Pellerite: Oh, absolutely. Interestingly, it's by default I do all that. Because when I began I consulted with who I thought was the prime mover in Native American flute performance. He indicated that I should not continue to copy these tribal tunes I was listening to on Youtube, but rather go out and get my own music. So I wondered how do I do that with only five notes?

So I began to stumble through and eventually came up with a chromatic scale that I could play on the instrument, albeit so terribly out of tune. These instruments aren't built to be playing Western music with the informality of the instrument and its naturalness. Every flute maker has his own concept of how he carves these holes. Every instrument responds differently and subsequently has an entirely different scale.

However, I decided what I should probably do is come up with a collection of etudes that would enable me to learn different aspects of the instrument. A group say for phrasing, another group for achieving great technique via the fingerings, and another for rhythm. I immediately latched onto the collection of Frank Sinatra where I was getting the effectiveness of his phrasing via the rhythm of Nelson Riddle's great arrangements. So this is why I've included some of his songs in my collection.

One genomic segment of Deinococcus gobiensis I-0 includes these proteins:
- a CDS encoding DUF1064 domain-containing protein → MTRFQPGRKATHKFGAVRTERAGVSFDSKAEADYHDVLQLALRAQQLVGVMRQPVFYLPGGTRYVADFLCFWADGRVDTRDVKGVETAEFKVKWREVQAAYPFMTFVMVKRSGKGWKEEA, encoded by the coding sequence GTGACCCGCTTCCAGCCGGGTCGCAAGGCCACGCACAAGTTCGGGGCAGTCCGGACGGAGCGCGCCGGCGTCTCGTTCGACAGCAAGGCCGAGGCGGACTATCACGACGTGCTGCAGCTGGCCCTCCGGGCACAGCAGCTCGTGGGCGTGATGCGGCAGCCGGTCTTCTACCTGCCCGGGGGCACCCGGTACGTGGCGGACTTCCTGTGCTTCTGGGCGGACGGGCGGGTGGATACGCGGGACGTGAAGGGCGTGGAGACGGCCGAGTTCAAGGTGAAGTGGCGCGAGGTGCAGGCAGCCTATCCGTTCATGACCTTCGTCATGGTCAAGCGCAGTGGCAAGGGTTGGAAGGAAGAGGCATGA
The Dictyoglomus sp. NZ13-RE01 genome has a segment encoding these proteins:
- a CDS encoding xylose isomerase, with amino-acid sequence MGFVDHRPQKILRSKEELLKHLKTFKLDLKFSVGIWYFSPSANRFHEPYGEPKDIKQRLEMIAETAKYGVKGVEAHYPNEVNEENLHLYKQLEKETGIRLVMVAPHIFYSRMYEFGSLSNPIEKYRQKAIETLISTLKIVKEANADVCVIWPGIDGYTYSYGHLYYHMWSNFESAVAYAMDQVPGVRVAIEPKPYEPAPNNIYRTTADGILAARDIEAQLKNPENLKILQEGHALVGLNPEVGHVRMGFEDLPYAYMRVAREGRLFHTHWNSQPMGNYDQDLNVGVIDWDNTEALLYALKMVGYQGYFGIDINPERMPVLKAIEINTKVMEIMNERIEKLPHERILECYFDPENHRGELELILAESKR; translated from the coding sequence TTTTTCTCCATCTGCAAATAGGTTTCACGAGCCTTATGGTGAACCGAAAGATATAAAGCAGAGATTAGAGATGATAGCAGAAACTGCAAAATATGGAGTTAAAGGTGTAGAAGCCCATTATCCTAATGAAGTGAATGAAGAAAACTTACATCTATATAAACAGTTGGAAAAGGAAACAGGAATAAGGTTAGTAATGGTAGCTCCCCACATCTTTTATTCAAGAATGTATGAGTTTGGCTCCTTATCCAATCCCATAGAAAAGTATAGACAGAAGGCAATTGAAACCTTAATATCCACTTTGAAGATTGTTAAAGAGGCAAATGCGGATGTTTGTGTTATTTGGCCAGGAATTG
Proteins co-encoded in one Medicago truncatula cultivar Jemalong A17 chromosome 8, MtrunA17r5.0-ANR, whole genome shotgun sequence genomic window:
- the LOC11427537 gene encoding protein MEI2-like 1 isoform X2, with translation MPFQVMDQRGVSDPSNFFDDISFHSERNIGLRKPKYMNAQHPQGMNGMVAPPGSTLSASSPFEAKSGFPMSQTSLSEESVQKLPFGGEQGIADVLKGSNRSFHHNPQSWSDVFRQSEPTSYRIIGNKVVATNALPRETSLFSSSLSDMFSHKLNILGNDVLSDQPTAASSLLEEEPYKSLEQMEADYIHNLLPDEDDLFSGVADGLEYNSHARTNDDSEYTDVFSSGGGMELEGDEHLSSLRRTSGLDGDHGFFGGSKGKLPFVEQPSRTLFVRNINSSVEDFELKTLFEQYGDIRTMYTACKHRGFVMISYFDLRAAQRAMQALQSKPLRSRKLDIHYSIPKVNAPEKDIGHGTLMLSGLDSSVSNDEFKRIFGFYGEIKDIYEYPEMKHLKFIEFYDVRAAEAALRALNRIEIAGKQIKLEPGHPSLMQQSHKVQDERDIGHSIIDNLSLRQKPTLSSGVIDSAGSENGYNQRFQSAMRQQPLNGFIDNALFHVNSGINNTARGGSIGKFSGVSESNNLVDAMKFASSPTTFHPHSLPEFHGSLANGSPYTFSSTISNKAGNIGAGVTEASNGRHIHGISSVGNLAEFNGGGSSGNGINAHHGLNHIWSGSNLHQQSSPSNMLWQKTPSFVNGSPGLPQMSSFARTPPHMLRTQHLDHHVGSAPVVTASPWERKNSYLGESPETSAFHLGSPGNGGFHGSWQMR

NUVO: I’m so curious about this moment in your life in Albuquerque in 1993 where you first heard this instrument that would ultimately go on to redirect your life’s path. You were retired from teaching at this point, were you still actively involved in performing music at this time?

Pellerite: The truth is by that time I was faced with some serious realism. There were instances where I was no longer very happy with my performance on the modern flute. Fortunately only I heard this and of course my dear wife hearing me practice. We decided together that it was time to quit.

Many professional players may overlook that point in their life. Some of us have to give it up earlier than others. I can see where some players are still able to perform in their seventies and eighties. But I couldn't.